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Stay Alive…Don’t Text and Drive!


Did you know that motor vehicle crashes are the leading cause of death for teens in the United States? People often say, “I can do two things at once. I’ve memorized where the letters and numbers are on my phone, so I don’t have to look.” Or, “Sending or reading one text is pretty quick – that should be okay.” This couldn’t be more wrong.

Unfortunately, texting is the most dangerous of all distractions because it involves manual, visual and cognitive distractions simultaneously. Sending or reading a text takes one’s eyes off the road for 4.6 seconds. At 55 mph, that’s equivalent to driving the length of an entire football field blindfolded.

As teens, we are taught at a young age about the dangers of drunk driving and the importance of wearing seat belts – both very important. But there is another traffic safety issue we must take seriously as well so we can all stay safe behind the wheel: distracted driving. Unfortunately, distracted driving is not a passing fad. It has become a trend with real deadly consequences.

For anyone who thinks they can talk on their phone, check alerts, notifications, posts, updates or any other distracting phone activities while driving, it’s time for a crash course in reality. Let’s take a pledge for ourselves and the ones we love. What better time to create awareness than this month during the 10-year Anniversary of National Teen Driver Safety Week, October 15 – 21, 2017. Let’s be Advocates for one another!


• In 2015, 3,477 people were killed and approximately 491,000 were injured in motor vehicle crashes involving a distracted driver. (National Highway Traffic Safety Administration – NHTSA)
• Drivers who use hand-held devices are four times as likely to be involved in a serious crash. (Insurance Institute for Highway Safety)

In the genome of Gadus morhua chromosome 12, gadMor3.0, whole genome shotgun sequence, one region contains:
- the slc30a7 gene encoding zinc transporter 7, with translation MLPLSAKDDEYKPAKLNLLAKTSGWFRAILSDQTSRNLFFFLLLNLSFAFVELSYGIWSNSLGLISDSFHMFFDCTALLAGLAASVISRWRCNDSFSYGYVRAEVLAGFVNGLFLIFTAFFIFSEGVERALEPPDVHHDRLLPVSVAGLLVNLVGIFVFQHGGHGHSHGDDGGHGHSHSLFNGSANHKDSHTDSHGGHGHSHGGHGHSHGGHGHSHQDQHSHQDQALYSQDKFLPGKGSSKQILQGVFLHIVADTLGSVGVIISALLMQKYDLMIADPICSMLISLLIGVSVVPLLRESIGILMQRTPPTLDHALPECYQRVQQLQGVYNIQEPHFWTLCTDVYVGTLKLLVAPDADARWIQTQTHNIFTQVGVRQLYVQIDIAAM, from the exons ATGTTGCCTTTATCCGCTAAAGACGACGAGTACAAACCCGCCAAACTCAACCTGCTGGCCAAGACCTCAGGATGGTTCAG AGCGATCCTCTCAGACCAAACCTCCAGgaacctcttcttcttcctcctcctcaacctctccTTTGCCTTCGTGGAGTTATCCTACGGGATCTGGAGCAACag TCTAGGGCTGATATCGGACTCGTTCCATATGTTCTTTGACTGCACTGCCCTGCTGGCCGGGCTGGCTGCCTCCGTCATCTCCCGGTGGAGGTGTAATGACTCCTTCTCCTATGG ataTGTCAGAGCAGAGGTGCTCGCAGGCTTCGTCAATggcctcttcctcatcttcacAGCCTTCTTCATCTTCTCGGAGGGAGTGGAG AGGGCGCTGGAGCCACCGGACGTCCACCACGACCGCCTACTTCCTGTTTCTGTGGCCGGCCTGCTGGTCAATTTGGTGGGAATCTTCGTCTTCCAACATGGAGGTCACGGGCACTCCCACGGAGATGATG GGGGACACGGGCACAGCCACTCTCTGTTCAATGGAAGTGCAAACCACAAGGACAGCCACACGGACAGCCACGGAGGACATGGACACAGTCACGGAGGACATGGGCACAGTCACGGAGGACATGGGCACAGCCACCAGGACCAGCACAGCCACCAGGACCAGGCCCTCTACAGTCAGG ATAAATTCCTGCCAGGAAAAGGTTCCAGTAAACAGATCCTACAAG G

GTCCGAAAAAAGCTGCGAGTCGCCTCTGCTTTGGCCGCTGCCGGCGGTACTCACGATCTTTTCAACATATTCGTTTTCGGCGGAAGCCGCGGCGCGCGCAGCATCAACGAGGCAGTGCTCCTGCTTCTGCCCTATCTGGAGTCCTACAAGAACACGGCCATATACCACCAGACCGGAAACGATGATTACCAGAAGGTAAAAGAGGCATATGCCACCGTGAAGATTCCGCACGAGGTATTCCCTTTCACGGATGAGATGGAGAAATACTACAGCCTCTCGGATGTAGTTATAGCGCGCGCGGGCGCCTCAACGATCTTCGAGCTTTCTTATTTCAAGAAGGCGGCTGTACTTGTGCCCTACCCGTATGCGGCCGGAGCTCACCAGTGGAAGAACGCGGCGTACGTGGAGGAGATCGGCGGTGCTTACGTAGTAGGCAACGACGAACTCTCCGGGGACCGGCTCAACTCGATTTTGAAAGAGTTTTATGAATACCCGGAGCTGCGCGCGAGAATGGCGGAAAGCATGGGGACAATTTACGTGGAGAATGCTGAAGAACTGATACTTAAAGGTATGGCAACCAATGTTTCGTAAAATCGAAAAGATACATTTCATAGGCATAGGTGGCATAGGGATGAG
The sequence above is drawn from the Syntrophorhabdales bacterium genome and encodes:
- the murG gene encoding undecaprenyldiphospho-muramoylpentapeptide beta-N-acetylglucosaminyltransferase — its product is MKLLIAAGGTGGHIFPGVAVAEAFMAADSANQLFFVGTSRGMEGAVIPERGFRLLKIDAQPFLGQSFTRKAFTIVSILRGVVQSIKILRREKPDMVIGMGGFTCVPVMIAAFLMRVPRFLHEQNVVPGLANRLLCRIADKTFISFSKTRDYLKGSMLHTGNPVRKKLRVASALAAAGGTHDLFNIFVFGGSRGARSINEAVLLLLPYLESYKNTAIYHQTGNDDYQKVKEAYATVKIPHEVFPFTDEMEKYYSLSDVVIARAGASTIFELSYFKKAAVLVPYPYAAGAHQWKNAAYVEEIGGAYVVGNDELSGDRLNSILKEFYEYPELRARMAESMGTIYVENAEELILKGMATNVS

• 75% of teen drivers say texting while driving is “common among their friends.” (AT&T Teen Driver Survey)
• The percentage of drivers’ text-messaging or visibly manipulating handheld devices increased from 1.7 percent in 2014 to 2.2 percent in 2015. Since 2007, young drivers (age 16 to 24) have been observed manipulating electronic devices at higher rates than older drivers. (NHTSA)
• Tests have shown that if you text while you’re behind the wheel, you’re 20 times more likely to be involved in a crash than a non-distracted driver. (NHTSA)
• 10% of all drivers 15 to 19 years old involved in fatal crashes were reported as distracted at the time of the crashes. (NHTSA)
• During daylight hours, approximately 660,000 drivers are using cell phones while driving. That creates enormous potential for deaths and injuries on U.S. roads. Teens, the youngest and most inexperienced drivers are most at risk, and are the largest age group reported as distracted at the time of fatal crashes. (NHTSA)

One Text or Call Could WRECK IT ALL

While those numbers may sound like just statistics, they’re anything but. They could be your parents, children, neighbors or friends from your community. There are too many sad tales of deaths and injuries that could have been prevented had drivers been paying attention to the road instead of their phone.